Diaspora, Border, Migration: Contemporary Latina/o Politics and Culture|
Fall 2017 not offered
|Certificates: Social, Cultural, and Critical Theory|
|Course Cluster: Caribbean Studies Minor|
This course employs concepts of diaspora, border, and migration to consider the ways in which Latinas/os become legible as subjects in contemporary U.S. political thought and cultural life. We will consider struggles for Latina/o legal rights, the relationships between the Latina/o workforce and issues of global labor patterns and economic exploitation, and popular cultural narratives depicting Latinas/os and U.S.-Latin America relations.
The course will explore the terms diaspora, border, and migration in depth, both to contend with these concepts as important ideas in the fields of Latina/o studies and American studies and also to use these terms to interpret, analyze, and decipher the role(s) Latinas/os play in a world built from a legacy of a colonial past and heading toward a neoliberal, globalized future. We will use an interdisciplinary approach, addressing a range of texts from different scholarly disciplines, including history, cultural studies, postcolonial theory, American studies, and political science, as well as popular cultural texts, such as films, comics, and music.
In this course, we will interrogate the ways in which people, ideas, and resources fluctuate, ebb, and flow to track the consequences of such shifts. In trying to understand Latinas/os as a people or peoples, and Latinidad as an identity, we will question the nation-state as a regulatory force, try to unravel the significance of cultural hybridity, and discuss the effects of globalization and global capital in the contemporary world.
||Gen Ed Area Dept:
|Course Format: Seminar||Grading Mode: Graded|
||Fulfills a Major Requirement for: (AMST)(CSCT)
Alicia Schmidt Camacho, Migrant Imaginaries: Latino Cultural Politics in the US-Mexico Borderlands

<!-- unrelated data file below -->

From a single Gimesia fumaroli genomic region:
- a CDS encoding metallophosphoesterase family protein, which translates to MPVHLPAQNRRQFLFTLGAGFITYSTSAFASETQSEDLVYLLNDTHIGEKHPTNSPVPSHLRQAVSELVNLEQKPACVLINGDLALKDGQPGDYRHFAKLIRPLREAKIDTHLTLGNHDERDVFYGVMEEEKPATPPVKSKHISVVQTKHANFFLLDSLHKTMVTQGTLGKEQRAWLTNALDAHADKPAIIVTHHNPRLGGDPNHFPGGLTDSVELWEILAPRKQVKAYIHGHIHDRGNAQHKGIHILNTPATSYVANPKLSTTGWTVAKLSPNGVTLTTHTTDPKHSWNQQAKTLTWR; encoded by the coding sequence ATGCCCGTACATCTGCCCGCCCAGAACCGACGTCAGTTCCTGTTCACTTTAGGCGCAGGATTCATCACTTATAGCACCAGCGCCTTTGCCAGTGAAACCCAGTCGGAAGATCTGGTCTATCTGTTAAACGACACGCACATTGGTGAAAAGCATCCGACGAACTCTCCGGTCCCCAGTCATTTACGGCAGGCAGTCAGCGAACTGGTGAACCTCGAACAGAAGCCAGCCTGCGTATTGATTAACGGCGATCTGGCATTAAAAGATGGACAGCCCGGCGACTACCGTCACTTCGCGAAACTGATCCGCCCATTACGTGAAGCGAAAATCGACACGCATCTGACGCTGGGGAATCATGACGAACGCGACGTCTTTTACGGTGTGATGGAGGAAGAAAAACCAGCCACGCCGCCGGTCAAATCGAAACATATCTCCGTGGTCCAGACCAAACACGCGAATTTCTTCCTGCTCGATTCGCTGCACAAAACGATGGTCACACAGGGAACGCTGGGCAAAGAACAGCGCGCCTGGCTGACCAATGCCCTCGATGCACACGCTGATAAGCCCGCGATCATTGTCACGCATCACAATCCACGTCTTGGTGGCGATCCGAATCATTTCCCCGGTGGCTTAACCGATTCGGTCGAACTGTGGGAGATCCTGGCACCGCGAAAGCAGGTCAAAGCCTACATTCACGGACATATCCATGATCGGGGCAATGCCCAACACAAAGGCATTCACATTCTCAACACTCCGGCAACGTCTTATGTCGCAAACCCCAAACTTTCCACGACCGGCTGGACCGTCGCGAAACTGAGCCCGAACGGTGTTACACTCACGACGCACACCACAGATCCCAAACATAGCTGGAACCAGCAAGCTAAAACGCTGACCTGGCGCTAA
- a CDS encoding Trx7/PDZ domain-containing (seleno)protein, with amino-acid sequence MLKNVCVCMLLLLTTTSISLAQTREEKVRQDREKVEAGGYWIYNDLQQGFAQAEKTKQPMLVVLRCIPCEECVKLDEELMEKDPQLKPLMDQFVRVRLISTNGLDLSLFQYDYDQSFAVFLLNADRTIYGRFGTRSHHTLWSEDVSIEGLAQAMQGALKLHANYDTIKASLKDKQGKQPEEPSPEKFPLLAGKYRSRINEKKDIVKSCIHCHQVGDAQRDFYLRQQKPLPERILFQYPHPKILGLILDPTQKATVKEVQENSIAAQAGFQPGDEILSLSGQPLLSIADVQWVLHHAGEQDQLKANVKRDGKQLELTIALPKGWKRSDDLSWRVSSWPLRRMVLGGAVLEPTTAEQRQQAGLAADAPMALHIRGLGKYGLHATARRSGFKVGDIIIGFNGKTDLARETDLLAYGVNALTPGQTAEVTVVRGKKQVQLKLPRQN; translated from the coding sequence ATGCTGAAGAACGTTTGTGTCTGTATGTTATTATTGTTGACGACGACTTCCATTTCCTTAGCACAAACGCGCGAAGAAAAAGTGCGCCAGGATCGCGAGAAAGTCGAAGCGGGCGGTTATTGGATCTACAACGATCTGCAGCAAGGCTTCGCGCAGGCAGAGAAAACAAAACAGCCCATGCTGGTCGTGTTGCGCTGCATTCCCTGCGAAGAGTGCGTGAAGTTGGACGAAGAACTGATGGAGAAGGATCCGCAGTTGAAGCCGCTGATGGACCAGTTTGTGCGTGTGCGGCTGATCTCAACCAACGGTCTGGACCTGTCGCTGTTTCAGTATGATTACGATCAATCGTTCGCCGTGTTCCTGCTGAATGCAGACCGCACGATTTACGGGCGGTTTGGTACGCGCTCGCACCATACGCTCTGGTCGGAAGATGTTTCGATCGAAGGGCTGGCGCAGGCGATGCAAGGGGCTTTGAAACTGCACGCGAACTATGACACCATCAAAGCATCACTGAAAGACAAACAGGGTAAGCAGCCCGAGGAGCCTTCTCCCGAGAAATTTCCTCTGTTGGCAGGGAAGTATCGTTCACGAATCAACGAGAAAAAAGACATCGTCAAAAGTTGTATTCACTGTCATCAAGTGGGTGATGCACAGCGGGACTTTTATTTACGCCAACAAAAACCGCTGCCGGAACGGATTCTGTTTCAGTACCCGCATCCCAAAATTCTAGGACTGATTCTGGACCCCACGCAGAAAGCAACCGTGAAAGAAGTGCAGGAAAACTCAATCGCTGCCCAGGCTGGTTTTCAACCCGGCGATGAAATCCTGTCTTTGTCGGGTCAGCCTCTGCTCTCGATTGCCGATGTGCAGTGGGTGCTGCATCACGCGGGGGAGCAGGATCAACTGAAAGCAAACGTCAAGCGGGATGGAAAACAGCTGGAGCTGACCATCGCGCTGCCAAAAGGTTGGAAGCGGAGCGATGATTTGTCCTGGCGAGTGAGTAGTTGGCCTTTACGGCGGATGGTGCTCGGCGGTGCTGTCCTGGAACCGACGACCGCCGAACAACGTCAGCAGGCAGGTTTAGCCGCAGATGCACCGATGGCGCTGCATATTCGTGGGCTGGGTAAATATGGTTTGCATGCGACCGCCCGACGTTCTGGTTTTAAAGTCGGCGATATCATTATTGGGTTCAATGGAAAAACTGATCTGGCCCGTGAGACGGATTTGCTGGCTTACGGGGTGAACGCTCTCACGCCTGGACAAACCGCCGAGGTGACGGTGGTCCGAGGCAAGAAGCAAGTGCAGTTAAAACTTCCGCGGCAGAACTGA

Leo Chavez, The Latino Threat: Constructing Immigrants, Citizens, and the Nation
Jean Franco, Cruel Modernity
A selection of articles and excerpted texts on Moodle will include:
Stuart Hall, "CULTURAL IDENTITY AND DIASPORA"
Rodolfo Acuna, OCCUPIED AMERICA: A HISTORY OF CHICANOS
Ilan Stavans, LATINO USA
Robert J.C. Young, "COLONIAL DESIRE: HYBRIDITY IN THEORY, CULTURE, AND RACE"
Alicia Schmidt Camacho, MIGRANT IMAGINARIES: LATINO CULTURAL POLITICS IN THE U.S.-MEXICO BORDERLANDS
Leo Chavez, THE LATINO THREAT: CONSTRUCTING IMMIGRANTS, CITIZENS, AND THE NATION
William Perez, WE ARE AMERICANS: UNDOCUMENTED STUDENTS PURSUING THE AMERICAN DREAM
Cherie Moraga, A XICANA CODEX OF CHANGING CONSCIOUSNESS: WRITINGS, 2000-2010 Gloria Anzaldua, BORDERLANDS/LA FRONTERA: THE NEW MESTIZA
Pablo Vila, "THE LIMITS OF AMERICAN BORDER THEORY"
Rosario San Miguel, UNDER THE BRIDGE: STORIES FROM THE BORDER
Caren Kaplan, Norma Alarcon, and Minoo Moallem (Eds), BETWEEN WOMAN AND NATION: NATIONALISMS, TRANSNATIONAL FEMINISMS, AND THE STATE
Emma Perez, THE DECOLONIAL IMAGINARY: WRITING CHICANAS INTO HISTORY
Richard T. Rodriguez, NEXT OF KIN: THE FAMILY IN CHICANO/A CULTURAL POLITICS LIONEL CANTU, THE SEXUALITY OF MIGRATION: BORDER CROSSINGS AND MEXICAN IMMIGRANT MEN
|Examinations and Assignments: |
Each student will take responsibility for introducing and leading one class discussion. Written work includes a midterm paper and a 15 pp. final paper.
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